More egregiously, though, Griffith’s nomination came at the expense of his “Ben-Hur” co-star Stephen Boyd, who played the villainous Messala. Boyd had already won a Golden Globe for the same role, but apparently his depiction of a smarmy Roman centurion was too unlikable to even get him nominated by the Academy.
Mention “Chariots of Fire” to your average movie fan, and they’ll immediately start humming Vangelis’ memorable, synth-heavy anthem (and depending on the level of fan, possibly break out into a slow-motion run).
The Greek composer, who also did the music for films like “Blade Runner,” managed to craft what is undeniably one of the most iconic scores ever put to film.
But in 1981, Vangelis’ pioneering electronic soundtrack, which comes across as painfully dated nowadays, somehow managed to beat out perennial Oscar favorite John Williams at the absolute top of his game. After all, 1981 was also the year Williams was nominated for “Raiders of the Lost Ark.”
Williams’ subsequent work on “Indiana Jones and the Temple of Doom” in 1984 and “Indiana Jones and the Last Crusade” in 1989 was also nominated, but they lost to “A Passage to India” and “The Little Mermaid,” respectively, meaning that Williams never won an Oscar for what is arguably some of his best scoring after “Star Wars.”
As classic as “Chariots of Fire” is, in retrospect, that seems like a mistake.
Marisa Tomei’s Best Supporting Actress award for “My Cousin Vinny” has gone down as possibly the most head-scratching win in Oscar history.
Nominated against seasoned actresses like Miranda Richardson (“Damage”) and Vanessa Redgrave (“Howards End”), who appeared in far meatier roles, nobody expected Tomei to stand a chance, let alone walk away with a statue.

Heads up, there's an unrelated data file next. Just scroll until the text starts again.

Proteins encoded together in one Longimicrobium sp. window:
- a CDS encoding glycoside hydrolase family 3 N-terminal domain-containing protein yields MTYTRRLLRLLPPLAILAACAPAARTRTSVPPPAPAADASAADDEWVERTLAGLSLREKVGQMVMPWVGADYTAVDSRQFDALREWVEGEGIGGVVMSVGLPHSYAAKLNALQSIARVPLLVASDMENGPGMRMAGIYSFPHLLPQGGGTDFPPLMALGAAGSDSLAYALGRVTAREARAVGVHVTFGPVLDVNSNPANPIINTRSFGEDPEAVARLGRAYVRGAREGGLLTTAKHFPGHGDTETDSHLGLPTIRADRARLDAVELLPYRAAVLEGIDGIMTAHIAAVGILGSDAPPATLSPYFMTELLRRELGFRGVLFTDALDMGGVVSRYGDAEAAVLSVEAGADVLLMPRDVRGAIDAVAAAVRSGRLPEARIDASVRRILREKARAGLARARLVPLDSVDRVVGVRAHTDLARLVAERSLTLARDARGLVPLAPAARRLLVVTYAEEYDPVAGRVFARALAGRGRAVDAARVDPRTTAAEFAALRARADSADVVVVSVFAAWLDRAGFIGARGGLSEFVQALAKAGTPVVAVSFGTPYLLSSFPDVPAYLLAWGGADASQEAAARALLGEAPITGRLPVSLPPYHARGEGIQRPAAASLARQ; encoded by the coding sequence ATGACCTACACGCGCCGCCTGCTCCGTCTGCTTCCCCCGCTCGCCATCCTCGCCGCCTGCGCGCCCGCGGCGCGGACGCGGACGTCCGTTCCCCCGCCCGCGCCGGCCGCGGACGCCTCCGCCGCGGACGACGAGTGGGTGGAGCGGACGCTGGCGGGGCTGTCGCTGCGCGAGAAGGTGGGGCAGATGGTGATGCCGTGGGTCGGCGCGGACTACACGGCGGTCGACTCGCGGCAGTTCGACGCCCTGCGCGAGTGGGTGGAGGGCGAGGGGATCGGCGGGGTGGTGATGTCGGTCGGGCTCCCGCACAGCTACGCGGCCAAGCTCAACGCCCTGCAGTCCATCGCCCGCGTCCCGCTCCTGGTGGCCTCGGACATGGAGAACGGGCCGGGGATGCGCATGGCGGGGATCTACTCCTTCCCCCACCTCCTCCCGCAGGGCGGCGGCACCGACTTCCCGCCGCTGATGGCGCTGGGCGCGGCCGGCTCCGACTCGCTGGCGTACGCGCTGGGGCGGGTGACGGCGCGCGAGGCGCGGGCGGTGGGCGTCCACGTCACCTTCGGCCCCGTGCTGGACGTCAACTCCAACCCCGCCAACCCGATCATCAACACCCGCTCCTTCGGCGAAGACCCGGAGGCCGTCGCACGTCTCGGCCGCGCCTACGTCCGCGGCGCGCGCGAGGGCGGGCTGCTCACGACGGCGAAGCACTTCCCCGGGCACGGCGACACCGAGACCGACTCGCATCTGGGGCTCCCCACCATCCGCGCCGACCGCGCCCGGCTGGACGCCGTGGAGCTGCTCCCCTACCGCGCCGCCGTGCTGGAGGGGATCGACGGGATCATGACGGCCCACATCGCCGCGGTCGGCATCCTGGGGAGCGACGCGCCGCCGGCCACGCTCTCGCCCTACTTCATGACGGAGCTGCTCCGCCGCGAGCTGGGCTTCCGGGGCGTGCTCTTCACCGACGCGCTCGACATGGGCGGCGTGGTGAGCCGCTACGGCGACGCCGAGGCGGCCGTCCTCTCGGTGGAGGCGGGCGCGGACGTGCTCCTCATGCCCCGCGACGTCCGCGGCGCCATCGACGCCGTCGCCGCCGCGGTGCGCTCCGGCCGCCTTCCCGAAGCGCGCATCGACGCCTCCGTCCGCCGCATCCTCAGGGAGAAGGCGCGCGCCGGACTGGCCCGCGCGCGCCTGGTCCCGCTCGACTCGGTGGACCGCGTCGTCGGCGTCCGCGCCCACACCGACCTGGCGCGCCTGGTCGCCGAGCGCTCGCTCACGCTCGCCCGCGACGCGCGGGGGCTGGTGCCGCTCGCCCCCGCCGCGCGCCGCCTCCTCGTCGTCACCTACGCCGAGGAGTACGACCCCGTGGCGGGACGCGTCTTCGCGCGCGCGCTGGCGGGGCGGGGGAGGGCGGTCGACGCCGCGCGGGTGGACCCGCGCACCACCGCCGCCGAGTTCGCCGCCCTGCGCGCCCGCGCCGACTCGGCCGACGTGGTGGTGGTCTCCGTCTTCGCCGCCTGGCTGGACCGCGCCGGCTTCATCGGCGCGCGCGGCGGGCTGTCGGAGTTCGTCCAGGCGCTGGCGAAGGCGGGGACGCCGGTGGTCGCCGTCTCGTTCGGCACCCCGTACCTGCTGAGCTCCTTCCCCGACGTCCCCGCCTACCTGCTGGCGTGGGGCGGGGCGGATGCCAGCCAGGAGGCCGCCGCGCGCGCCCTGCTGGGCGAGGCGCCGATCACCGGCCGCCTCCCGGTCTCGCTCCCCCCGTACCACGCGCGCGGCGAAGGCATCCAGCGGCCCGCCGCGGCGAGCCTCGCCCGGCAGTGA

Her win is so puzzling, in fact, that a rumor has persisted for years that her name was read by mistake.
To her credit, though, Tomei has gone on to demonstrate Oscar-caliber acting chops throughout her career, and since “My Cousin Vinny,” she has been nominated two more times for “In the Bedroom” and “The Wrestler.”
In 1998, Steven Spielberg took home his second Academy Award as a director for “Saving Private Ryan,” but to the surprise of many, lost Best Picture to “Shakespeare in Love.”
Looking back, it’s hard to imagine how a comparatively slight romantic comedy — even one set in Elizabethan England — managed to outdo a Spielberg war epic starring Tom Hanks, but there must have been something in the water. In another upset, “Shakespeare in Love” also scored its star Gwyneth Paltrow the Best Actress award that many expected would go to Cate Blanchett for her powerhouse portrayal of Queen Elizabeth I in “Elizabeth.”
Few names carry as much clout in modern American cinema as Martin Scorsese. The filmmaker behind classics like “Mean Streets,” “Taxi Driver,” “Raging Bull” and “Goodfellas” helped define a new Hollywood in the 1970s that championed the role of the director above studios.
But it took Scorsese six nominations spread across three-and-a-half decades to finally win a Best Director award.
After so many near-wins, it had begun to feel like Scorsese would join the ranks of directors like Ingmar Bergman, Alfred Hitchcock and Akira Kurosawa who never won an Oscar.
In 2006, though, Scorsese was finally recognized by the Academy for his gritty crime drama “The Departed,” which also won Best Picture.